—  The creation and maintenance of a level playing field. It is nonsensical to take such a rigorous "no-grant" approach in the UK whilst European ports continue to be substantially and very rapidly renewed with public money. Merseyside is an Objective 1 area and is therefore due to receive over £800 million of ERDF funding. The Single Planning Document for the Objective 1 programme makes specific and clear reference to the need to invest in the region's gateways including the Port of Liverpool. Nonetheless the DETR has blocked all recent applications for berth development in Liverpool, whilst Holyhead, Mostyn, Stranraer and Cairnryan have benefited from over £5 million of grant funding in support of berth development since 1995. The DETR's no-distortion policy has in fact only served to distort the market in favour of European ports and has inhibited the North West region's growth prospects. The policy is even less likely to be adhered to fairly within the UK following the creation of the Welsh Assembly and the Scottish Parliament, which bodies are succeeding in directing public money at port investment in defiance of the DETR's policy.

  2.2  The memorandum raises a number of other concerns in relation to port policy:

    —  The need to support Liverpool's and Sefton's Atlantic Gateway SSDA initiative with appropriate investment to improve the transport infrastructure accessing the Port of Liverpool and related strategic development sites.

    —  The need to support the Thames Gateway project, in particular by progressing the new Swale crossing as rapidly as possible.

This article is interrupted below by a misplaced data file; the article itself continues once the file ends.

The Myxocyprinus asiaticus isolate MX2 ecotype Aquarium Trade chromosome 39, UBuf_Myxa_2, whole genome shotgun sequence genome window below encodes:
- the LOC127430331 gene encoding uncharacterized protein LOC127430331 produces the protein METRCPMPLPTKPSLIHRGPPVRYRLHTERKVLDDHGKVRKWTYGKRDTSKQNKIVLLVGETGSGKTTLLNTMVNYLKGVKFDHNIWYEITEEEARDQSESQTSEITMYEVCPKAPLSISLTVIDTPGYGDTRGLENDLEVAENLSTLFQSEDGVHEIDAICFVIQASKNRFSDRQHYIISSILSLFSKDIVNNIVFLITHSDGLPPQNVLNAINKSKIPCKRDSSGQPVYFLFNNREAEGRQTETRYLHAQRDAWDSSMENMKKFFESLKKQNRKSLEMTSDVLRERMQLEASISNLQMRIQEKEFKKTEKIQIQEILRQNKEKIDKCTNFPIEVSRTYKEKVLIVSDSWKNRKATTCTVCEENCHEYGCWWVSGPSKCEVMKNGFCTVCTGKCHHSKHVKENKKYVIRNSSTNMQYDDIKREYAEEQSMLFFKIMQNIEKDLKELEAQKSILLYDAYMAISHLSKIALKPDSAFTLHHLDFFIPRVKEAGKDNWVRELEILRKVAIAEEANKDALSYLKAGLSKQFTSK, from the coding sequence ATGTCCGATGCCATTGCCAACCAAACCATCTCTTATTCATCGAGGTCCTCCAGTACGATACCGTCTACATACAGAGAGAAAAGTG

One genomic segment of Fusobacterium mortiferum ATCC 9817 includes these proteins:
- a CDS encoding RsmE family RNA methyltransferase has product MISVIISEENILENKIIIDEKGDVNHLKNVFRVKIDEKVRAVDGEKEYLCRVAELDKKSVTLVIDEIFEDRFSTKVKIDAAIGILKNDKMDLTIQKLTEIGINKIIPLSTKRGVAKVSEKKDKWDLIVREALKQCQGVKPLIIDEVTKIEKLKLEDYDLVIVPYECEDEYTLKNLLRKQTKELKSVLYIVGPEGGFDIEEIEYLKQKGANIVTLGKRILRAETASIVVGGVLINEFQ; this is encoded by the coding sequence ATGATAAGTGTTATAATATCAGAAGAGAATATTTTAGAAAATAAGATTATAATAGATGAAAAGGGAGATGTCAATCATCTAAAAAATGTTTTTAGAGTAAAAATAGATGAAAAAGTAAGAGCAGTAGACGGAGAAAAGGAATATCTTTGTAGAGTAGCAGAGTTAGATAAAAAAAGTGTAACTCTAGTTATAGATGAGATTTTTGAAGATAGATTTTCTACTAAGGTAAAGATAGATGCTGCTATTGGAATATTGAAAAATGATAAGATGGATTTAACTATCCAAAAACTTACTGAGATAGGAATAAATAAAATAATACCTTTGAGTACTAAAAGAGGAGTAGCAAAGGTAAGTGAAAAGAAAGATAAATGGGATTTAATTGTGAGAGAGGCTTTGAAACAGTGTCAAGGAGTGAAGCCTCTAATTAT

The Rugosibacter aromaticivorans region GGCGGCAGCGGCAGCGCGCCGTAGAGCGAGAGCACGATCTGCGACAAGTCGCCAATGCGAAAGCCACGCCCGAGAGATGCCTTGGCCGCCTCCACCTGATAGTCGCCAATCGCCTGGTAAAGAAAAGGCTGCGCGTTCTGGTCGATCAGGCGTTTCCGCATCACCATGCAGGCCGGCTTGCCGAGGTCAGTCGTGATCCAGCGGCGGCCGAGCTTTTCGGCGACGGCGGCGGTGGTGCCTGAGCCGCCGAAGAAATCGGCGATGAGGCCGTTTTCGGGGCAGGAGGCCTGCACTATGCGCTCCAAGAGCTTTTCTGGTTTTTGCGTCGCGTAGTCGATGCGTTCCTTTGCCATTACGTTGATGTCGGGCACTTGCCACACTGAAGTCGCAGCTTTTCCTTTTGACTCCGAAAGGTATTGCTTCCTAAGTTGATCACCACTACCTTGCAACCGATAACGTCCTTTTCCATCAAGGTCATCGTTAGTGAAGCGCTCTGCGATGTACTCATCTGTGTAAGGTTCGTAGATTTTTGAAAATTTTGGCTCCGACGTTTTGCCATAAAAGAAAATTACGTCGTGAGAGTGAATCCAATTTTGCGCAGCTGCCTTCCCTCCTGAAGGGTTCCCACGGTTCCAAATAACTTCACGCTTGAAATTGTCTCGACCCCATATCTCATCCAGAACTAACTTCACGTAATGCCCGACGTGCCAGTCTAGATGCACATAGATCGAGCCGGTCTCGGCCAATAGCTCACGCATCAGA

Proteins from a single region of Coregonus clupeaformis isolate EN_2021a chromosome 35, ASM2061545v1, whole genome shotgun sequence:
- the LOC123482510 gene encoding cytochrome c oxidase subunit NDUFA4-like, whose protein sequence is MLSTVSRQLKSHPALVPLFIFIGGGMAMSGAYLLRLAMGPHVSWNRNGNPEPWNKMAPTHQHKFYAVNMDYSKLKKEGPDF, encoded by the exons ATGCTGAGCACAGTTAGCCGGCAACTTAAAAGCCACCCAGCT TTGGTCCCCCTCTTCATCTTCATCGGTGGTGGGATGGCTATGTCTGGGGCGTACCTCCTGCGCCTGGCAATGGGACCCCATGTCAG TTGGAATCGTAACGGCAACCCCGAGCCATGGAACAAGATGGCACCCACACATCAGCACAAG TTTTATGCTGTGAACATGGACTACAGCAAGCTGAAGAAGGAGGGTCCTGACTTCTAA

—  The need for there to be a recognition that road will remain the major means for inland distribution of product, and that the current rail bias should be reversed.


  3.1  Ports are an integral element of the country's transport infrastructure, and accordingly will touch on every single aspect of commercial life in the UK. In that sense the country cannot do without ports, and must have a policy that allows its ports to develop and grow as the economy develops and grows. It may therefore not be good enough to suggest that ports must rise (on their own) to the challenge of environmental constraints (paragraph 2.4.12 of the consultation document); Government policy must not set ports adrift in this way, but should clearly state that ultimately the national interest demands that the UK has sufficient modern port capacity to meet its needs.

  3.2  The impact of ports on the economy can be seen in the way distribution and manufacturing businesses cluster around major ports. It is when product is first discharged from a ship that the receiver has the first opportunity to inspect the goods he is taking delivery of. The receiver will also want to carry out any value added activity without moving the product any more times than is absolutely necessary. Such facilities need to be away from the quay as otherwise the port will be unable to discharge the next vessel, causing the berth to become under-utilised. In the case of Liverpool, distribution businesses wish to be closer to the port because, as a deep sea port, Liverpool acts as a hub not only for product moving inland to the industrial heartland but also for product being re-distributed to Ireland via short sea networks.